I think Peter had images of biking to the market, with a box-full of chickens on the back, his Portugal scarf flapping in the wind, much like the other old men in neighbouring villages.  He’s also keen to take part in the annual ‘Pera Bike Run’, which takes in the local villages (mostly bars and people’s basement bars) which happens in June.   I am sure images of his Dad on his motorbike and memories of Peter’s experiences in Jersey (driving a motorbike with a surf board on one side to view the surf at St Ouen’s) all played their part.

Finally, in November last year he found the bike, in a repair shop in Louriçal.   A 125 Yamaha, just a year younger than me - a 1975 classic (the bike not me).  He looked at it once, twice, three times then made the deal.  Told it was ‘roadworthy’ he sorted out his insurance and went to collect it. 

OK, the tyres needed replacing, the petrol cap wouldn’t close, it took 10 kicks to start it up and the speedometer didn’t work but, hey, nothing insurmountable!  500 euros lighter we headed home, me in the car following closely behind…..about 10ks in the bike broke down.  We called the guy, he came to collect us, said ‘call me next week’.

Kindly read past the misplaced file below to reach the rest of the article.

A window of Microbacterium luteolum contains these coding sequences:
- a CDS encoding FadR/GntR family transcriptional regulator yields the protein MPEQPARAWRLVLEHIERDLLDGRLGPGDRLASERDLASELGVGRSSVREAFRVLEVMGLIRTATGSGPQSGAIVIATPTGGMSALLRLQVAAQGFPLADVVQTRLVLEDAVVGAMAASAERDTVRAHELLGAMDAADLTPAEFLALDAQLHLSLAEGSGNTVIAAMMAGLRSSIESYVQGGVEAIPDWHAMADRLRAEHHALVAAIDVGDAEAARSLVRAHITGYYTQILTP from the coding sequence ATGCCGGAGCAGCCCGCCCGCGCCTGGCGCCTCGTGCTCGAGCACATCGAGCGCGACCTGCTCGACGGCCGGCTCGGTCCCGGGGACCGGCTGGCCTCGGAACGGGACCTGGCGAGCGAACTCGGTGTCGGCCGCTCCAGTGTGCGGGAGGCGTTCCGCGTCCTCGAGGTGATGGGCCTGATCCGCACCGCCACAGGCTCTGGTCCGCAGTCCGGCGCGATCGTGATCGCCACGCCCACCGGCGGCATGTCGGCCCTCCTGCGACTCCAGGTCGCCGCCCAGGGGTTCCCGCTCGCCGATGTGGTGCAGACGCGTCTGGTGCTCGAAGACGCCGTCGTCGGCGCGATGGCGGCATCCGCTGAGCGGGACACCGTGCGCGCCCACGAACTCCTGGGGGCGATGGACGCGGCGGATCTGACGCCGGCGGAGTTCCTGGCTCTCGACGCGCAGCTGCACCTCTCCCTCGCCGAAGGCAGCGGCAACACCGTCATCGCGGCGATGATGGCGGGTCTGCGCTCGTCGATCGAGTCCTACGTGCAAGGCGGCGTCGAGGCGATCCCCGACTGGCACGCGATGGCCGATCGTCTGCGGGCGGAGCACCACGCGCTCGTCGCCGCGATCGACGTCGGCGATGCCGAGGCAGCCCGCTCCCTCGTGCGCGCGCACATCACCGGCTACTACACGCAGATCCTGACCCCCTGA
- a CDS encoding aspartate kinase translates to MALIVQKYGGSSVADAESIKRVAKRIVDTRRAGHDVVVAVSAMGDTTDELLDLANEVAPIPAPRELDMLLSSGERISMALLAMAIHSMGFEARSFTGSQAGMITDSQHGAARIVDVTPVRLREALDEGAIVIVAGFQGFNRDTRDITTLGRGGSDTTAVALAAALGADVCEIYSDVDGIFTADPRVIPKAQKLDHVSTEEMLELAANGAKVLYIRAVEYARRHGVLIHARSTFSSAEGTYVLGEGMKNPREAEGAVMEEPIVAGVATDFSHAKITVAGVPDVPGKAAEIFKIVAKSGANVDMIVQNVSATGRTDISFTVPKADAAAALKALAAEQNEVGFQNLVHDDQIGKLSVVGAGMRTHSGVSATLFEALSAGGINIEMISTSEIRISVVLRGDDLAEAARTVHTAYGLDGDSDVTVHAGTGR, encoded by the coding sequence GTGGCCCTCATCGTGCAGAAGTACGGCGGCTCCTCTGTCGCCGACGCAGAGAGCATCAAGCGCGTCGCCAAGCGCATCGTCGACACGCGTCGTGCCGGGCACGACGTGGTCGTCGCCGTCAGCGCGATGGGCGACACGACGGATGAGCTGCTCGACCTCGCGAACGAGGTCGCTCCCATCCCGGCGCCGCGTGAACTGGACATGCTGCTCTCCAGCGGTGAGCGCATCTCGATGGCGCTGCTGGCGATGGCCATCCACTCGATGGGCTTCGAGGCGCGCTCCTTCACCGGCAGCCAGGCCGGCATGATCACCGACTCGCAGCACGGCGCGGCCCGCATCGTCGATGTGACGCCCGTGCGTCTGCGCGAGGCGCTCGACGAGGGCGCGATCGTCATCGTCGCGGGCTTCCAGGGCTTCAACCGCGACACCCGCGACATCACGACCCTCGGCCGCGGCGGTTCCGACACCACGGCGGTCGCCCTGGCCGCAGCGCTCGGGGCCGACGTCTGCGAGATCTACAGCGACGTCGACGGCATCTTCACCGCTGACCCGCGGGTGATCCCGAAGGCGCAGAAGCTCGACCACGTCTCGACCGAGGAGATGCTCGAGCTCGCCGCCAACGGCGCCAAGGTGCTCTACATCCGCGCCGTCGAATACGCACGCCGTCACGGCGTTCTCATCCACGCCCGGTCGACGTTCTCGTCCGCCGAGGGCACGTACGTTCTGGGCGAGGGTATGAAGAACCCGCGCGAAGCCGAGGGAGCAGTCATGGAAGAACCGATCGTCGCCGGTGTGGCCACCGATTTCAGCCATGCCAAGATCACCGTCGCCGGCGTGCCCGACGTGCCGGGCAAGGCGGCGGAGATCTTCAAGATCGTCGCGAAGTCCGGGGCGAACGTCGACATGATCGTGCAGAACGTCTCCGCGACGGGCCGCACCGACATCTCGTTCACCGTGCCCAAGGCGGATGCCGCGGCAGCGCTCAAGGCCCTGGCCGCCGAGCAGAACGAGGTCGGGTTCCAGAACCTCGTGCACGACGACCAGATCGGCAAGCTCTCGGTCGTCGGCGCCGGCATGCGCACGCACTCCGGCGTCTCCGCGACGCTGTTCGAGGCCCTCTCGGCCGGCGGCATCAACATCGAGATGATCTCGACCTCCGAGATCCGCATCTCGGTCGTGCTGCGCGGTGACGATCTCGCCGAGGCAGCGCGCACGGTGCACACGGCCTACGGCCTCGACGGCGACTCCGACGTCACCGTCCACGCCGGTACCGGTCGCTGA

Round two:  We collected the bike (I think the chap had glued a couple of bits of wire together to make it go again).   It still took a lot of kicks to get it started and I noticed quite a strong smell of fuel coming up through the floorboards from the basement below the house where the bike was parked.   But, it seems to be working.  Peter was out and about on the bike.  

Wanting to get it serviced, knowing that some things needed ‘tightening up’ Peter found Doug Selway in Tomar.  Mecânico de Motas e Engenheiro de Motores’, Doug is a motor-bike expert with a long history in racing and repairing bikes.   We needed someone who spoke English, someone we could trust and having seen all the bikes in the repair shops gathering dust, someone with a sense of urgency.   Doug was perfect.